Unwanted fees, those extra costs that often surprise consumers, are expected to be banned in California next year.
All that remains is a signature from Gov. Gavin Newsom after Senate Bill 478 received final approval from state lawmakers Tuesday.
The bill, sponsored by Senators Bill Dodd (D-Napa) and Nancy Skinner (D-Berkeley) and supported by Atty. Gen. Rob Bonta would ban hidden fees, commonly encountered when shopping online.
Companies would be forced to advertise the true cost of a purchase rather than luring consumers with a low price and then hitting them with a series of fees.
Companies that do not comply face heavy financial penalties.
Unwanted fees are a particular problem in the travel and entertainment industries, with tickets and hotel rooms advertised at a single price, but ending up costing much more once the “service” or “service” fees are paid. treatment” added.
“For too long, Californians have been hit with dishonest accusations that seemingly applied to everything,” Dodd said in a statement. “It’s time to put the consumer first and create a level playing field for companies that advertise the real price up front.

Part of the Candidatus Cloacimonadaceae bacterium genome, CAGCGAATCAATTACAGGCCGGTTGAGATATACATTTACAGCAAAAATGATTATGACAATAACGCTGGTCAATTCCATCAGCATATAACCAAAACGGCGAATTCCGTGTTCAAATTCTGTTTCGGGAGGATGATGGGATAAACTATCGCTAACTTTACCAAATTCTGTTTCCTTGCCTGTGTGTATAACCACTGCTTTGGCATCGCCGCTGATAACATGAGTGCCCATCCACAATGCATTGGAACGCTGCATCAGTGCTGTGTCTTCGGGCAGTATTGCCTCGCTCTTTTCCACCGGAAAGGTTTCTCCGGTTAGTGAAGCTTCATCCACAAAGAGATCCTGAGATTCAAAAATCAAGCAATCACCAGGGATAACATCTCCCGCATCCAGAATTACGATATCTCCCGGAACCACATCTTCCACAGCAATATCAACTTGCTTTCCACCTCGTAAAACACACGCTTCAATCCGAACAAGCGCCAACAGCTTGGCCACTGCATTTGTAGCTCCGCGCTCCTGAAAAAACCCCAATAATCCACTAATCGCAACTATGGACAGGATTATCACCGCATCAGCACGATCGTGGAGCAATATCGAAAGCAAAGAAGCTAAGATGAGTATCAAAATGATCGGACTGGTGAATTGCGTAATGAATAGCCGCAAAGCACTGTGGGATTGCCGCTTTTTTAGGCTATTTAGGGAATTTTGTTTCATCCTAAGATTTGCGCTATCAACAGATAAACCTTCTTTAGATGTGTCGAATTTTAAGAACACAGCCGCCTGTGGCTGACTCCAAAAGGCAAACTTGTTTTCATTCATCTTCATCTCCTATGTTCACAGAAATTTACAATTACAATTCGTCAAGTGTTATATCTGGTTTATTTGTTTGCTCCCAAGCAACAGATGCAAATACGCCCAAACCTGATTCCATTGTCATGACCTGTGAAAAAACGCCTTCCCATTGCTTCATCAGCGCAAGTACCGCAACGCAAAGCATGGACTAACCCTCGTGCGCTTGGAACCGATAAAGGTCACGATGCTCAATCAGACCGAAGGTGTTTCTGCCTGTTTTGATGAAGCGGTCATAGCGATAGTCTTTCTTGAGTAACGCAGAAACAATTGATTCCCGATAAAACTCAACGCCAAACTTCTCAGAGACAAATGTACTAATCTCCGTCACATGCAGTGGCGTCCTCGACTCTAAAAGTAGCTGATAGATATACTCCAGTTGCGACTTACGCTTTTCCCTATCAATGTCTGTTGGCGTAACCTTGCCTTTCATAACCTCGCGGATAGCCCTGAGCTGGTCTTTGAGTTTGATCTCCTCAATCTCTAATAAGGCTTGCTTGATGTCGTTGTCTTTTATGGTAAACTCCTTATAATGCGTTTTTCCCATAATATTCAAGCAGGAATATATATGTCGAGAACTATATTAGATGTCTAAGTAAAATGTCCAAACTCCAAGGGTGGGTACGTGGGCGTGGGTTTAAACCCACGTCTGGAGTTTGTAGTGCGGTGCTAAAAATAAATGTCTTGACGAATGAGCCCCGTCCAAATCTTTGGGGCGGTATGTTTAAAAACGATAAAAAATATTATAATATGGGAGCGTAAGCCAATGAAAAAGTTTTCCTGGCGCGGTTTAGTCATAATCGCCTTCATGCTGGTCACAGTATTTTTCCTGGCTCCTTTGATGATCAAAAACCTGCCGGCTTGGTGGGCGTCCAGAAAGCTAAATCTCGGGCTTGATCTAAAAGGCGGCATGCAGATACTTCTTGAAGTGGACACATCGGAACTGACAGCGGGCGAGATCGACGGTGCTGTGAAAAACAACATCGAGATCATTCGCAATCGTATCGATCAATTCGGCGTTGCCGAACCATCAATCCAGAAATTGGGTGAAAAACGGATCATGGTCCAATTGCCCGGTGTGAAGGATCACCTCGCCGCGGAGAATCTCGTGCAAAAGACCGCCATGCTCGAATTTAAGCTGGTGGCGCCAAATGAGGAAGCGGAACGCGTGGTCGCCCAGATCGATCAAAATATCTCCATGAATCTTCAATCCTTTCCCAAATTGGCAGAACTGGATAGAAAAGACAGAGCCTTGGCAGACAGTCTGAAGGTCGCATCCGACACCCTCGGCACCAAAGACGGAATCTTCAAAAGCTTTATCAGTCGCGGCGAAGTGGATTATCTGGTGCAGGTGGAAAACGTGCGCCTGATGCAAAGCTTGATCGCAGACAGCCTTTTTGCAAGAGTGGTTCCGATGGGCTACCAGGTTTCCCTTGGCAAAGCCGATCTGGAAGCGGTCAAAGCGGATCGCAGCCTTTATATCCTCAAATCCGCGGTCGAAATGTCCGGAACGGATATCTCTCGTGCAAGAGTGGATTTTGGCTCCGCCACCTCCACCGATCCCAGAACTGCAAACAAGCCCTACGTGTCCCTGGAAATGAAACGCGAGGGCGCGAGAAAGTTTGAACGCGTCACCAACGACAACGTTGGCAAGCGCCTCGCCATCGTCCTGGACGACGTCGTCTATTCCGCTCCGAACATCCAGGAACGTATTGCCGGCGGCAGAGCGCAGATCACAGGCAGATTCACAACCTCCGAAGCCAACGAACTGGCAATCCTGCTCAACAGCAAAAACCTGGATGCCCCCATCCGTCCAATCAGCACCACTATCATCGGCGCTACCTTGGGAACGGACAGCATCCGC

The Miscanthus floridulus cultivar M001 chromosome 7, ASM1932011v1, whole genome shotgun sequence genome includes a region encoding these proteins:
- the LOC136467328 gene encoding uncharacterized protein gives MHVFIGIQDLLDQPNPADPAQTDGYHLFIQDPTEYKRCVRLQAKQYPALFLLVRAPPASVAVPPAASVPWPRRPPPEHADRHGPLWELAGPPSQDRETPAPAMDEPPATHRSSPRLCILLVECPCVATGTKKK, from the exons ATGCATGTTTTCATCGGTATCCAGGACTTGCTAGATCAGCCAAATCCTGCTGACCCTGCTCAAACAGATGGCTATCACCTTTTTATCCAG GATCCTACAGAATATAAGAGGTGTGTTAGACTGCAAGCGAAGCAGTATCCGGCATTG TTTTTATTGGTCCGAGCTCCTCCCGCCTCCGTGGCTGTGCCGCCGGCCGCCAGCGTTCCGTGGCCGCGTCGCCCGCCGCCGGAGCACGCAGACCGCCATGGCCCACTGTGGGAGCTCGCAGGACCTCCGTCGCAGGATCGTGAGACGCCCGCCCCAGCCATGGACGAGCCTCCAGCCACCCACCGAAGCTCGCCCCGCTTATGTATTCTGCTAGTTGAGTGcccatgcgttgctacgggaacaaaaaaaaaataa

Bonta called the passage “a victory for Californians.”
“I am sponsoring this bill to end hidden fees because the price consumers see should be the price they pay,” Bonta said in a statement.
President Biden, in his State of the Union address earlier this year, also denounced the practice of adding hidden fees, promoting the Unwanted Fees Prevention Act.
“My administration is also taking care of junk fees, those hidden surcharges that too many companies use to make you pay more,” Biden said in his speech. “For example, we ask airlines to tell you the full ticket price in advance and to refund you if your flight is canceled or delayed.
“Unwanted fees may not matter to the very wealthy,” he said, “but they matter to most people living in homes like the one I grew up in.”
According to Dodd’s office, Americans pay a total of $28 billion in unwanted fees per year, and 85 percent of them experience the practice.
If signed by Newsom, the bill would take effect July 1, 2024.